- One-Line Stories. This is very similar to what currently exists on the Facebook profile. In the profile redesign, app developers will still be able to use the API to publish feed stories to users’ profile pages.
- Short Stories. Short stories will be slightly larger feed stories, that will have limited FBML. Users can embed images and (soon) Flash.
- Full Stories. These will be up to 700 pixels of free form FBML.
Unlike one-line stories, app developers will not be able to automatically publish short and full stories via the Facebook API. Instead, users will have to approve them. Developers can use feed forms to create multiple versions of feed stories that the user can choose from for publication. When developers want to publish a short or full feed story, users will be given a popup preview of the story, the choice of size (one line, short, full), and the button to approve it. This is a major shift from the current framework of auto-publishing feed stories, but Facebook believes it must give users more control over their profile in this way in order to keep the Feed from becoming spammy.
After a story has been published, users can change which version (one line, short, full) of the feed story is published in their Feed via UI in the feed itself. This means that app developers can publish one line stories automatically, and users can “make them bigger” later on. Facebook will encourage developers to create feed stories in all sizes, so that users can choose which one they like best. Obviously, larger stories are likely to generate more application click traffic than smaller stories.
In addition to being able to publish stories for app users themselves, developers will also have the power to let users publish stories into their friends’ feeds (for example, giving a gift). Once the sender approves the feed story, it will automatically appear in their friends’ feed. However, recipients will be able to change or remove the story later on.
Since removing passive feed publishing earlier this year, developers have been unable to publish feed stories for users not using the app. Now, users will again be able to share app content with their friends not using the app (currently or at all).
The New Publisher
The new publisher flow (a significant upgrade from Wall attachments) will allow users to share content from apps both on their own and friends’ profiles. It’s the main place Facebook wants profile viewers and owners to interact, and this is the change that’s likely to have the most impact on users.
At the top of everyone’s feed will be a way for you to create content on their feed or yours. For example, you may want to add a photo or video, write a note, send a gift or song, draw graffiti, or share links. The interaction will be similar to the way wall attachments currently work. (Facebook thinks of its Wall as just another application that integrates into the Feed’s publisher flow.) When you create content, it will look like a feed story and go directly into the feed. The default feed size will be long for your own profile, short for your friends’.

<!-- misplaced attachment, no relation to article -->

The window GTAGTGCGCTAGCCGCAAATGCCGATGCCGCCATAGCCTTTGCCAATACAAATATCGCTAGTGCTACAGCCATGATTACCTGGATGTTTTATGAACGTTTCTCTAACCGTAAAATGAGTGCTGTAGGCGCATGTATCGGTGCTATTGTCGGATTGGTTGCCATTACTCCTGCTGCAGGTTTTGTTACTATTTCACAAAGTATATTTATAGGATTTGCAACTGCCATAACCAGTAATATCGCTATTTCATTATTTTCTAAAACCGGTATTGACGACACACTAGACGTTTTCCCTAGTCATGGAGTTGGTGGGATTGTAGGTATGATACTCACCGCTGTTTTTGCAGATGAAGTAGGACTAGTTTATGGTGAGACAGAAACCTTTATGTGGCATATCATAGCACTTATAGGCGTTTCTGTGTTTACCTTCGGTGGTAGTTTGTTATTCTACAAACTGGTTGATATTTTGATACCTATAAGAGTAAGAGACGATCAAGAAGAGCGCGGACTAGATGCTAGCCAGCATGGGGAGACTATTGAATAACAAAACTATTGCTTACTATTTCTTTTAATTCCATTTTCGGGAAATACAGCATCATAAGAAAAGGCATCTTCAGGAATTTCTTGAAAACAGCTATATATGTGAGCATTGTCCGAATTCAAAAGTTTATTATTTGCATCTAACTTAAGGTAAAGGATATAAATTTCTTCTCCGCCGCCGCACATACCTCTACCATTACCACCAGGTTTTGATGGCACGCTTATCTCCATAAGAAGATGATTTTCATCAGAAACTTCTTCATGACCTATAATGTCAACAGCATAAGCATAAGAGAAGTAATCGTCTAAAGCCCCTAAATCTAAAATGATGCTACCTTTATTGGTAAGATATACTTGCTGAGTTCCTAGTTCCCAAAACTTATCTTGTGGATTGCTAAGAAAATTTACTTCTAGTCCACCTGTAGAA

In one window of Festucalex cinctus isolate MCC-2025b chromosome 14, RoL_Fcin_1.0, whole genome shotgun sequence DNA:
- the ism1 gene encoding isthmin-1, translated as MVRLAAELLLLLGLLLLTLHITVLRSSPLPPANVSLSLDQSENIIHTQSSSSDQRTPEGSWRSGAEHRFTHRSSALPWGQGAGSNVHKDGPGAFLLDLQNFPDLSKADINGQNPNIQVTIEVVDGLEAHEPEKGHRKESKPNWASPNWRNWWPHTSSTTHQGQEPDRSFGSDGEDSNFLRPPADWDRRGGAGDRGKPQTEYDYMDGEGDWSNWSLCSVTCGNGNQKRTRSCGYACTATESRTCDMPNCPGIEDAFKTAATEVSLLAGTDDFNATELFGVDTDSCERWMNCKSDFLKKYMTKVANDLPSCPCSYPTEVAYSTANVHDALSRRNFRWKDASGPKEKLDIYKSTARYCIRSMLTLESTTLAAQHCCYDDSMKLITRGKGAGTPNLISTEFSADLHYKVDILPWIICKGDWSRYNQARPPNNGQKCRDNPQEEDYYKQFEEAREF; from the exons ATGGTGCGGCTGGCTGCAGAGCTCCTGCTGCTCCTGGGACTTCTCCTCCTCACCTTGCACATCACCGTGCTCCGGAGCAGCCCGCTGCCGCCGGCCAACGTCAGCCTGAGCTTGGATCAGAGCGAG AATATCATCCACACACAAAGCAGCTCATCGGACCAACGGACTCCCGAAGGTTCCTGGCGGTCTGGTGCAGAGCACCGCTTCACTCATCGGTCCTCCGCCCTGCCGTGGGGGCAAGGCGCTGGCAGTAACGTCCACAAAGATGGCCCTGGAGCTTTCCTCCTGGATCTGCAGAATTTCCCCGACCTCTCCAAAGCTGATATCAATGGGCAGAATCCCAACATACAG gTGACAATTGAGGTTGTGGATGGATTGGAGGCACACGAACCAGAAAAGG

When you want to attach content to a feed, you’ll be shown Facebook’s default apps (like photos and notes), as well as apps that users have recently used to create content on their feed or otherwise used pretty recently. (In addition, when visiting others’ profiles, users will be invited to use apps that others have recently used to create content on their profile.)
Developers will be able to design the publisher interface that users will use to share content from their apps. For example, users may want to be able to search for songs. And in addition to the “attach-post” flow, developers will have the opportunity to create a multi-step wizard interaction (though like profile boxes, they can’t be iframes, but can be FBML or on-click Flash). Finally, developers will have the option to display a text comment field (or the app can provide that themselves).
Finally, developers will have option to specify different publisher flows for your own vs others’ profile if they want. For example, adding a video would be pretty similar, but it would be weird to send a gift to yourself.
The Facebook profile redesign will have a big impact on the developer community. Developers will need to think long and hard about how to make their apps more valuable to users, specifically in the integration points that Facebook is providing. While much of the first year of the Facebook Platform has been about virality, it will be harder for purely “viral” apps that don’t provide much value to users to grow – the second year of the Facebook Platform will be about engagement.
Kicking profile boxes off the default view of the profile page will definitely make it harder for users to discover and re-engage with applications. Facebook must embark on a major user education campaign to help users understand the new tools they have to organize application content on their profile page (specifically, moving boxes between tabs and adding new app tabs) and share application content with their friends (specifically, the new feed publisher).
Ultimately, Facebook really doesn’t want the profile redesign to screw developers. They’re trying to find the right balance between user and developer interests to allow everyone to have a healthy long term relationship. If you have thoughts on what these changes will mean for your applications, now would be a good time to send your thoughts to the Facebook Platform team at email@example.com. The developers’ sandbox will be opening shortly.
Developer Wiki Resources
- New Design Integration Guide
- New Design Platform Changes
- Details on Publisher
- Details on Narrow Boxes
- Details on Application Info sections
- Details on Feed Wall
- Details on Profile Tabs
Developers can find the official Facebook announcement here.